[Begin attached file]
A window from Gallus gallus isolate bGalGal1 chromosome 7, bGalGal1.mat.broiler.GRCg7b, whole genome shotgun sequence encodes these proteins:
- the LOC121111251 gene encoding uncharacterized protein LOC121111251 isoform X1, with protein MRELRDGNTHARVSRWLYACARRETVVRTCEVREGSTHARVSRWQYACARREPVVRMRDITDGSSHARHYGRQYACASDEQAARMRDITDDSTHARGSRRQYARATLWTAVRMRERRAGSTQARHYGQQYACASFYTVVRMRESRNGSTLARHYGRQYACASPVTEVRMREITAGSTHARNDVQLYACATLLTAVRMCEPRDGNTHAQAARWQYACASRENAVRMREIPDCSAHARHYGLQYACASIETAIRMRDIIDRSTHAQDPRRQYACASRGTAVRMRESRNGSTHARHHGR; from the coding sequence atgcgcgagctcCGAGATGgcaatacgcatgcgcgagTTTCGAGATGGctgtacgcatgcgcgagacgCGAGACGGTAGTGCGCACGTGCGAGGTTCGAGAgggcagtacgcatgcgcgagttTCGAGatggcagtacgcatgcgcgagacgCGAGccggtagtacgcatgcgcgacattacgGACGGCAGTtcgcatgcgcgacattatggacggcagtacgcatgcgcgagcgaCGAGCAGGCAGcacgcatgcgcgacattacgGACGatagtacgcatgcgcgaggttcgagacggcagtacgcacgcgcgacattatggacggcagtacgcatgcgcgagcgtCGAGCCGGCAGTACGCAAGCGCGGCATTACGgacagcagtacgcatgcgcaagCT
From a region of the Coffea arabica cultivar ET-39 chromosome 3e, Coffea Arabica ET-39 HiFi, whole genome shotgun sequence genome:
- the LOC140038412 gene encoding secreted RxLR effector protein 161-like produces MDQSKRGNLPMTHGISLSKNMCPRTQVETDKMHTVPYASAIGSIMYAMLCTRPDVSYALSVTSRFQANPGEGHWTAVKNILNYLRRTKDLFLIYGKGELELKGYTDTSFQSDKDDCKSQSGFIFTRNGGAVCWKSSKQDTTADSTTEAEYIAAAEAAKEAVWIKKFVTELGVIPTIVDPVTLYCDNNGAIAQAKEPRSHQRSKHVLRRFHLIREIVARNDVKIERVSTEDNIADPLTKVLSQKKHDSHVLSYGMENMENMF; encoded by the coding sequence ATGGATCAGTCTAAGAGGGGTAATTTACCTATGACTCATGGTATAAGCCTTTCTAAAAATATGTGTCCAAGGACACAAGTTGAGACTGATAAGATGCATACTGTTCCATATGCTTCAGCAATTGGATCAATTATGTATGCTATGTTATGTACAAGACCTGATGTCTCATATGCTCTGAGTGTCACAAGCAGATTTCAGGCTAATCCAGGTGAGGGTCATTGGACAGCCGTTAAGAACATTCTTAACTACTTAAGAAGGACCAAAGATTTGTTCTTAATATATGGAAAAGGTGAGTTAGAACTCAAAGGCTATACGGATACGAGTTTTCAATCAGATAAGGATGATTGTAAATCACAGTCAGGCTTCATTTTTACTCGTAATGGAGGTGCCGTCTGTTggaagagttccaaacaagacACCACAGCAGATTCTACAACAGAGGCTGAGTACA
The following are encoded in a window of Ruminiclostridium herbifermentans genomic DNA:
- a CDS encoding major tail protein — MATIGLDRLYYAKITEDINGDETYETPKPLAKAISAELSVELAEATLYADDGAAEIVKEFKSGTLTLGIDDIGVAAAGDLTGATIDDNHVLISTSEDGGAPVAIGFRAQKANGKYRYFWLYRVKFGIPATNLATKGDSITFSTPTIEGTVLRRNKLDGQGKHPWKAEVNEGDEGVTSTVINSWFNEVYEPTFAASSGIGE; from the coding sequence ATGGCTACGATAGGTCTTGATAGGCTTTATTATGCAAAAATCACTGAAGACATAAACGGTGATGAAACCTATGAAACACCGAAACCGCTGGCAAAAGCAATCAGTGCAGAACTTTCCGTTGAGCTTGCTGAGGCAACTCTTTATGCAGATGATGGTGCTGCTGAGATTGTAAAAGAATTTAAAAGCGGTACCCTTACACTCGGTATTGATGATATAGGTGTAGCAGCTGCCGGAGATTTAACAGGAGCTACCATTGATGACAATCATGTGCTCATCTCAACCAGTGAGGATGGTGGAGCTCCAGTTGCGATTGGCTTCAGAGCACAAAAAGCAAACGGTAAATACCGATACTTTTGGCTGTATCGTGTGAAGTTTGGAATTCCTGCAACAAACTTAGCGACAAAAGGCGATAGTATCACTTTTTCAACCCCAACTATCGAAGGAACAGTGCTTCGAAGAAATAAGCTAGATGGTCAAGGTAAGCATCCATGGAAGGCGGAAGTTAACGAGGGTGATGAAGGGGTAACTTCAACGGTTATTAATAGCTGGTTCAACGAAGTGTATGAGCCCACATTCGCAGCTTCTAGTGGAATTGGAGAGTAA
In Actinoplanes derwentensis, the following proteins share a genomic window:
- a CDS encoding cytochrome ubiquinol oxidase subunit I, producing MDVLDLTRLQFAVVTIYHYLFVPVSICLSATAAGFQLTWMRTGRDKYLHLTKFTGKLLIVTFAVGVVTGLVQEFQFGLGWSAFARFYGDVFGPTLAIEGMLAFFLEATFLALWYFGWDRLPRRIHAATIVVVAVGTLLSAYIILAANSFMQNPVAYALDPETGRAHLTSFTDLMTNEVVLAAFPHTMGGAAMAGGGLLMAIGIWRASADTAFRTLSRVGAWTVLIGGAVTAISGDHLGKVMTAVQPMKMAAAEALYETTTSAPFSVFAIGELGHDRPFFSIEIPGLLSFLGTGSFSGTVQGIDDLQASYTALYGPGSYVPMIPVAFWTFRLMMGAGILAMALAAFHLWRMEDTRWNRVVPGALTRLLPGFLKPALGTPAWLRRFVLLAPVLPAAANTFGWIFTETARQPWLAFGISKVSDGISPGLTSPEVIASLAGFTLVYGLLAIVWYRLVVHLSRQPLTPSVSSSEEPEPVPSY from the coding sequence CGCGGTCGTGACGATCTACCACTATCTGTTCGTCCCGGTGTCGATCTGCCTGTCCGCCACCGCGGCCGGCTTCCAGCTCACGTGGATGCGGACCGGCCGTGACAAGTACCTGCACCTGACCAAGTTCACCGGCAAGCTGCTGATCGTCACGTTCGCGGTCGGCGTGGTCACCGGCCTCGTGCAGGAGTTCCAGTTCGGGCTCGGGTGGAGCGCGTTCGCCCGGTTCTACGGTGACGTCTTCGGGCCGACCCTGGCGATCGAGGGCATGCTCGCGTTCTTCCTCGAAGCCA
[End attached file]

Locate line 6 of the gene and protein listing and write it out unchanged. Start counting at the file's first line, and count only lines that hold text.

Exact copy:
- a CDS encoding major tail protein — MATIGLDRLYYAKITEDINGDETYETPKPLAKAISAELSVELAEATLYADDGAAEIVKEFKSGTLTLGIDDIGVAAAGDLTGATIDDNHVLISTSEDGGAPVAIGFRAQKANGKYRYFWLYRVKFGIPATNLATKGDSITFSTPTIEGTVLRRNKLDGQGKHPWKAEVNEGDEGVTSTVINSWFNEVYEPTFAASSGIGE; from the coding sequence ATGGCTACGATAGGTCTTGATAGGCTTTATTATGCAAAAATCACTGAAGACATAAACGGTGATGAAACCTATGAAACACCGAAACCGCTGGCAAAAGCAATCAGTGCAGAACTTTCCGTTGAGCTTGCTGAGGCAACTCTTTATGCAGATGATGGTGCTGCTGAGATTGTAAAAGAATTTAAAAGCGGTACCCTTACACTCGGTATTGATGATATAGGTGTAGCAGCTGCCGGAGATTTAACAGGAGCTACCATTGATGACAATCATGTGCTCATCTCAACCAGTGAGGATGGTGGAGCTCCAGTTGCGATTGGCTTCAGAGCACAAAAAGCAAACGGTAAATACCGATACTTTTGGCTGTATCGTGTGAAGTTTGGAATTCCTGCAACAAACTTAGCGACAAAAGGCGATAGTATCACTTTTTCAACCCCAACTATCGAAGGAACAGTGCTTCGAAGAAATAAGCTAGATGGTCAAGGTAAGCATCCATGGAAGGCGGAAGTTAACGAGGGTGATGAAGGGGTAACTTCAACGGTTATTAATAGCTGGTTCAACGAAGTGTATGAGCCCACATTCGCAGCTTCTAGTGGAATTGGAGAGTAA